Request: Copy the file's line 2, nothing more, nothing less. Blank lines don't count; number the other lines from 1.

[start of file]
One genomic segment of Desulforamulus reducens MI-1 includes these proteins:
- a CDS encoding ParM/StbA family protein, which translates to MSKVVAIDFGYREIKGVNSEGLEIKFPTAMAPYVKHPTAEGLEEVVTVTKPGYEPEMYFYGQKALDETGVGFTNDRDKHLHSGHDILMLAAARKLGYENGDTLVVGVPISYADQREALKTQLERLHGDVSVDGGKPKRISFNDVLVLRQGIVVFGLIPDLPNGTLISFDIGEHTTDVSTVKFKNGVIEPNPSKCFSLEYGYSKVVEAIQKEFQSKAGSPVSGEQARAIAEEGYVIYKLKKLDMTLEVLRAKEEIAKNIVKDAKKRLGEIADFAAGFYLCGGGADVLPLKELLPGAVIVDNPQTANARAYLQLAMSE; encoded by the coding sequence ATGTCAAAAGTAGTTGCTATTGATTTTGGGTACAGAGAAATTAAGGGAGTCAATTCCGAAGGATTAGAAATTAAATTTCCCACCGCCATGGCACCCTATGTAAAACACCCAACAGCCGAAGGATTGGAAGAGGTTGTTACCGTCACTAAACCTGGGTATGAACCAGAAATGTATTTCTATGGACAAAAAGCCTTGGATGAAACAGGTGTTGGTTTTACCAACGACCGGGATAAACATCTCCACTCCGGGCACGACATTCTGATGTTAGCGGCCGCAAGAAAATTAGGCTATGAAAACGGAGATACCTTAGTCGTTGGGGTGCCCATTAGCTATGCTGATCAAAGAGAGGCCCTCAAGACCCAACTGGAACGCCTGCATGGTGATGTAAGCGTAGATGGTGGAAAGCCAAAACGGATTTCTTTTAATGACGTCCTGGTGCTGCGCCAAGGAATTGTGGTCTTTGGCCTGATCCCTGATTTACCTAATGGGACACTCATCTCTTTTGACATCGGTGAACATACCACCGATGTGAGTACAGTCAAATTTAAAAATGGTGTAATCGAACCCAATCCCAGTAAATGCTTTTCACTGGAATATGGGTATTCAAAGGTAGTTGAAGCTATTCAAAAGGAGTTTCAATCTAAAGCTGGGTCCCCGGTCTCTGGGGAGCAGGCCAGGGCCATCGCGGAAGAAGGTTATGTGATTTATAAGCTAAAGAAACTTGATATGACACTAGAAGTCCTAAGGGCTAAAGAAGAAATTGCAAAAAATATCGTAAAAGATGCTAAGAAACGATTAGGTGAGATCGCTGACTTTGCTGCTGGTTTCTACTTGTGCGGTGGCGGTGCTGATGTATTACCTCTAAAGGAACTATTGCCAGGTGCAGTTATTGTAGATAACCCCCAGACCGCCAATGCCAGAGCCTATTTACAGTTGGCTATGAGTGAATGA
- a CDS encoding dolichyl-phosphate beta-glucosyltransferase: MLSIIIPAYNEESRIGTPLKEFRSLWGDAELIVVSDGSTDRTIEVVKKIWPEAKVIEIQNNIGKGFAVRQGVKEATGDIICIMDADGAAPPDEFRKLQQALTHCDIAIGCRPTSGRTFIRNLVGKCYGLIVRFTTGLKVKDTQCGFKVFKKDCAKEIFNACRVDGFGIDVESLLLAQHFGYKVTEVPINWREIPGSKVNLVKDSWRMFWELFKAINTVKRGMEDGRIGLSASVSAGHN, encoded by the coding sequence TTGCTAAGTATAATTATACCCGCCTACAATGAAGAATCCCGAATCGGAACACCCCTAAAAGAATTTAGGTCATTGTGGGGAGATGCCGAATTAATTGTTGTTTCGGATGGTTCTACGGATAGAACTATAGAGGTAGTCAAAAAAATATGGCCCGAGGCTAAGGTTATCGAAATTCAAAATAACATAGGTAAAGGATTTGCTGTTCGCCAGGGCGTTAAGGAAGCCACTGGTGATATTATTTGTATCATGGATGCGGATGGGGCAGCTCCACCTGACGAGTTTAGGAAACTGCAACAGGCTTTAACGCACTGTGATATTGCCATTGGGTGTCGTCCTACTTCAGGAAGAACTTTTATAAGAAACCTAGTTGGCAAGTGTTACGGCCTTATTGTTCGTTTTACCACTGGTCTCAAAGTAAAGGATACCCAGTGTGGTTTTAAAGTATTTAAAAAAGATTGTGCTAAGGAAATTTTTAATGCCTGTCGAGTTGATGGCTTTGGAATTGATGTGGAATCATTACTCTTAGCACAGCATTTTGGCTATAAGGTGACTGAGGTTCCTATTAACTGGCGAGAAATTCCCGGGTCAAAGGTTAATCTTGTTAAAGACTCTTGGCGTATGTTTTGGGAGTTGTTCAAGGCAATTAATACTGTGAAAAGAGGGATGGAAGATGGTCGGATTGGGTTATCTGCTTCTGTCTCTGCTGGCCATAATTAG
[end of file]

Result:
- a CDS encoding ParM/StbA family protein, which translates to MSKVVAIDFGYREIKGVNSEGLEIKFPTAMAPYVKHPTAEGLEEVVTVTKPGYEPEMYFYGQKALDETGVGFTNDRDKHLHSGHDILMLAAARKLGYENGDTLVVGVPISYADQREALKTQLERLHGDVSVDGGKPKRISFNDVLVLRQGIVVFGLIPDLPNGTLISFDIGEHTTDVSTVKFKNGVIEPNPSKCFSLEYGYSKVVEAIQKEFQSKAGSPVSGEQARAIAEEGYVIYKLKKLDMTLEVLRAKEEIAKNIVKDAKKRLGEIADFAAGFYLCGGGADVLPLKELLPGAVIVDNPQTANARAYLQLAMSE; encoded by the coding sequence ATGTCAAAAGTAGTTGCTATTGATTTTGGGTACAGAGAAATTAAGGGAGTCAATTCCGAAGGATTAGAAATTAAATTTCCCACCGCCATGGCACCCTATGTAAAACACCCAACAGCCGAAGGATTGGAAGAGGTTGTTACCGTCACTAAACCTGGGTATGAACCAGAAATGTATTTCTATGGACAAAAAGCCTTGGATGAAACAGGTGTTGGTTTTACCAACGACCGGGATAAACATCTCCACTCCGGGCACGACATTCTGATGTTAGCGGCCGCAAGAAAATTAGGCTATGAAAACGGAGATACCTTAGTCGTTGGGGTGCCCATTAGCTATGCTGATCAAAGAGAGGCCCTCAAGACCCAACTGGAACGCCTGCATGGTGATGTAAGCGTAGATGGTGGAAAGCCAAAACGGATTTCTTTTAATGACGTCCTGGTGCTGCGCCAAGGAATTGTGGTCTTTGGCCTGATCCCTGATTTACCTAATGGGACACTCATCTCTTTTGACATCGGTGAACATACCACCGATGTGAGTACAGTCAAATTTAAAAATGGTGTAATCGAACCCAATCCCAGTAAATGCTTTTCACTGGAATATGGGTATTCAAAGGTAGTTGAAGCTATTCAAAAGGAGTTTCAATCTAAAGCTGGGTCCCCGGTCTCTGGGGAGCAGGCCAGGGCCATCGCGGAAGAAGGTTATGTGATTTATAAGCTAAAGAAACTTGATATGACACTAGAAGTCCTAAGGGCTAAAGAAGAAATTGCAAAAAATATCGTAAAAGATGCTAAGAAACGATTAGGTGAGATCGCTGACTTTGCTGCTGGTTTCTACTTGTGCGGTGGCGGTGCTGATGTATTACCTCTAAAGGAACTATTGCCAGGTGCAGTTATTGTAGATAACCCCCAGACCGCCAATGCCAGAGCCTATTTACAGTTGGCTATGAGTGAATGA